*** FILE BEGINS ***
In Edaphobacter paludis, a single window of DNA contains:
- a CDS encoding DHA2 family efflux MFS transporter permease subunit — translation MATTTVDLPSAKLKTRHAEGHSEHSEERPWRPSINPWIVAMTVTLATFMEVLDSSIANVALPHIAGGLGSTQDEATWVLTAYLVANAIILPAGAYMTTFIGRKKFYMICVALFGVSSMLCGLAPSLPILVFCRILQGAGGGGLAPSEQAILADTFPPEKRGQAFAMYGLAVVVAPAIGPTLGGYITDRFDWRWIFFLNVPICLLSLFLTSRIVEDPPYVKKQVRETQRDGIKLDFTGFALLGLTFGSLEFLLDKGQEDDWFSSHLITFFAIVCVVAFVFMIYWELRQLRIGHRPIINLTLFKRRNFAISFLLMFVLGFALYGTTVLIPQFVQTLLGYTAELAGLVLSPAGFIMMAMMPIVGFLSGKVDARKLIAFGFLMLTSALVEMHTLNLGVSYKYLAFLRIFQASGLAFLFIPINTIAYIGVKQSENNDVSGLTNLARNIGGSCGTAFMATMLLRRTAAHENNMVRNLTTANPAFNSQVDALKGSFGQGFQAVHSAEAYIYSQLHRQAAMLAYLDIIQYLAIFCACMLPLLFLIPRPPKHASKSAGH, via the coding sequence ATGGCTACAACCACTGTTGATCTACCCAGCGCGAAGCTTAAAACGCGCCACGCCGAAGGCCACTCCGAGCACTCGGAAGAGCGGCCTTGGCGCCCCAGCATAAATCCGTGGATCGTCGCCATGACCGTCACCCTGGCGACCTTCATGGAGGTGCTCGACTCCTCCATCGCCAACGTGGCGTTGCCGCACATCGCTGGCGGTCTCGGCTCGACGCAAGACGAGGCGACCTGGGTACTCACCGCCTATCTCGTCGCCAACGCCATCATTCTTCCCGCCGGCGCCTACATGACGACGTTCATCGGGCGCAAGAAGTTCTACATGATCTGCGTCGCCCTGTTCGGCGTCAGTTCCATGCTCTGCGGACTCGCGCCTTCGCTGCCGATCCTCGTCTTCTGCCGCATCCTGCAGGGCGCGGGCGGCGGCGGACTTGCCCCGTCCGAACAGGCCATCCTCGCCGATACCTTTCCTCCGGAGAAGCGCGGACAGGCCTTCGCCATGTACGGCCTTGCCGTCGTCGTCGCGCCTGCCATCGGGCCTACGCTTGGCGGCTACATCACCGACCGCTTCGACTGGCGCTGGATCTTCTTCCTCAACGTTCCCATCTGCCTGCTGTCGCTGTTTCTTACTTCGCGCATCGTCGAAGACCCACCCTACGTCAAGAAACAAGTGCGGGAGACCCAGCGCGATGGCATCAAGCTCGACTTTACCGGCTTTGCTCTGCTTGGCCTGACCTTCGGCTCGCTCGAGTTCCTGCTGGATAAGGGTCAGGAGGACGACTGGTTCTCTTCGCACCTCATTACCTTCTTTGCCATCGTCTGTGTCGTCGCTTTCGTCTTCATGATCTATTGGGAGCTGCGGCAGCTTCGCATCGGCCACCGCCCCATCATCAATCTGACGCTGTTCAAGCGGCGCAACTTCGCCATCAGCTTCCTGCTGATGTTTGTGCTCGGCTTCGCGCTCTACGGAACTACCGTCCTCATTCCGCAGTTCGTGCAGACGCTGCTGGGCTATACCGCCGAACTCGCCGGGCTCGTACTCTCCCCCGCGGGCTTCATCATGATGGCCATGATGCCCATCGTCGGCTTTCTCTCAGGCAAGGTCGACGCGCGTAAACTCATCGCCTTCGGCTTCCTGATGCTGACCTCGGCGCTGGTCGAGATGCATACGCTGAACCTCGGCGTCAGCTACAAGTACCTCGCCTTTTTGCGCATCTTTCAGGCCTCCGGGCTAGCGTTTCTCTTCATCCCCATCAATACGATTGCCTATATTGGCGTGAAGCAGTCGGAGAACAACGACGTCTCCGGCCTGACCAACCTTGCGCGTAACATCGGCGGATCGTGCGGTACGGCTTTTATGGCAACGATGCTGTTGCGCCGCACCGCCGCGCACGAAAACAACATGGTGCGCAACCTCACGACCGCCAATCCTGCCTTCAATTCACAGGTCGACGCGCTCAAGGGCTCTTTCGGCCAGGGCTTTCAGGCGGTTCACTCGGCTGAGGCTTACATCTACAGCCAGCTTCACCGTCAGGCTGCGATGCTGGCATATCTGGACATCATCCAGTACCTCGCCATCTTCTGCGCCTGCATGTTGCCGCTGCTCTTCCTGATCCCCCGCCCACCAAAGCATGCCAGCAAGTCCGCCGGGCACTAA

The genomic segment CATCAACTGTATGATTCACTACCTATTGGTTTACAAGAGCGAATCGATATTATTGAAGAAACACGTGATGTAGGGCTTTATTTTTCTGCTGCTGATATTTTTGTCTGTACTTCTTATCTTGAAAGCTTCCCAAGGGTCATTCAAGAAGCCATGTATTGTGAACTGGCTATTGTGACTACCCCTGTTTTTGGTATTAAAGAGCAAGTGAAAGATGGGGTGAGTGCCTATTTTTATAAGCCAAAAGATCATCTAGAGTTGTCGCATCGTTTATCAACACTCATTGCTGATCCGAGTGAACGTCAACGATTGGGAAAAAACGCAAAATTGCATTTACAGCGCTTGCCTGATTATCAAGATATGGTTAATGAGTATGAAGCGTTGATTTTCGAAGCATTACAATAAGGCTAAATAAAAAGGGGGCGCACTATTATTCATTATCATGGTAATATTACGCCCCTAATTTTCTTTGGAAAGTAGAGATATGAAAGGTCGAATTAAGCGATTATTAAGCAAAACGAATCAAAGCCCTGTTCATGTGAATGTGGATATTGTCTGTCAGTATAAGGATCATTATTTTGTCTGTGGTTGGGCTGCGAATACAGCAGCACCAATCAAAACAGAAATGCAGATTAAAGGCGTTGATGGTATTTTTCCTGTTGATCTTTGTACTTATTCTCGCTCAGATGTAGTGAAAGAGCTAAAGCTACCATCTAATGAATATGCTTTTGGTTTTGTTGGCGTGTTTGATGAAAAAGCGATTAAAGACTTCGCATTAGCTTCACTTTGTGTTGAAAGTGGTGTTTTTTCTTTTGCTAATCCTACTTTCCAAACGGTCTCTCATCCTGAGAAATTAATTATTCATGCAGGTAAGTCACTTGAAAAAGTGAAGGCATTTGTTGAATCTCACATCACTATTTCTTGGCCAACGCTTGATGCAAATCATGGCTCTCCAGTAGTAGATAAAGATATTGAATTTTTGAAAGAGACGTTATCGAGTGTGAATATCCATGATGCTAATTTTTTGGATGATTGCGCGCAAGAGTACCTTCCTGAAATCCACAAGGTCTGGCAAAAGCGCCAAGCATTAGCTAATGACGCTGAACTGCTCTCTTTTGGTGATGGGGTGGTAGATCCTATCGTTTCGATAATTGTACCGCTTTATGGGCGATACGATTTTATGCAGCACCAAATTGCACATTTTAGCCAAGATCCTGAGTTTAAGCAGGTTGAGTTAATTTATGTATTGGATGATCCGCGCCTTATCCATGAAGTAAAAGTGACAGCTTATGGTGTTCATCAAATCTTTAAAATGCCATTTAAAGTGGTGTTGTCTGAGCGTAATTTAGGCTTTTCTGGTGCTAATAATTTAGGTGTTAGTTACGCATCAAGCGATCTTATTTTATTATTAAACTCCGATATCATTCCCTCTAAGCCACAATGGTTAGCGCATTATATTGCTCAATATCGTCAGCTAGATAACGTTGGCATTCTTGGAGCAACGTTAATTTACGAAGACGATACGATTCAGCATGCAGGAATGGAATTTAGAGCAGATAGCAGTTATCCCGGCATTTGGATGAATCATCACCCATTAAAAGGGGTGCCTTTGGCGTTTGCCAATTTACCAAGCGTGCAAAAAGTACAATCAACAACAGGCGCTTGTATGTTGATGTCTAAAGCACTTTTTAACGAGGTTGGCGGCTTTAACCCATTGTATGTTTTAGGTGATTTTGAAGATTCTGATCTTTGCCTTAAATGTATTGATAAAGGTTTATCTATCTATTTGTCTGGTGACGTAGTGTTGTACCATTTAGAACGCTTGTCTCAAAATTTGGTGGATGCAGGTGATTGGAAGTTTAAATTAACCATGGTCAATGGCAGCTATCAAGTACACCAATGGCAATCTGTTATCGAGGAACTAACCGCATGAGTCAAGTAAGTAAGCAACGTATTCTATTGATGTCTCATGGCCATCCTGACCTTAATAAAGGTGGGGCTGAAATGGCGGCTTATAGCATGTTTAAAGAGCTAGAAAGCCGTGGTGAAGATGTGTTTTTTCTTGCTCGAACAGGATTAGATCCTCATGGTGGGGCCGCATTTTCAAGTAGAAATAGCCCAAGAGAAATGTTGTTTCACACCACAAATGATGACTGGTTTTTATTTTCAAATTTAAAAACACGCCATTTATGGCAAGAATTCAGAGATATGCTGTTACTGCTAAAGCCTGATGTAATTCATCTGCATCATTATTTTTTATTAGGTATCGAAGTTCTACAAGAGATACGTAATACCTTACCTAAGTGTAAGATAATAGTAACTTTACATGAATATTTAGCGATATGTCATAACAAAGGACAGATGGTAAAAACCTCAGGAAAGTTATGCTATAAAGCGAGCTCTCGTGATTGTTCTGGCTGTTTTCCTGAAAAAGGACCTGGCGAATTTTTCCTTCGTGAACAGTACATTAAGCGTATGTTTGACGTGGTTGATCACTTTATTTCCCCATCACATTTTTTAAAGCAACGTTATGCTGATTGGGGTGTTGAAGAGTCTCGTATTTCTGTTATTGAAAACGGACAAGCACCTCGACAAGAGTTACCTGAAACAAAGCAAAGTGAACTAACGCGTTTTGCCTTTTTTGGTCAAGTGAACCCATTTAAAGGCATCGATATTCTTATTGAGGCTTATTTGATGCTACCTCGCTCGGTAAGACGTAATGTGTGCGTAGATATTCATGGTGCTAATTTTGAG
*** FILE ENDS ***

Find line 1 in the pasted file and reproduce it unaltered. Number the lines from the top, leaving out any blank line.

In Edaphobacter paludis, a single window of DNA contains: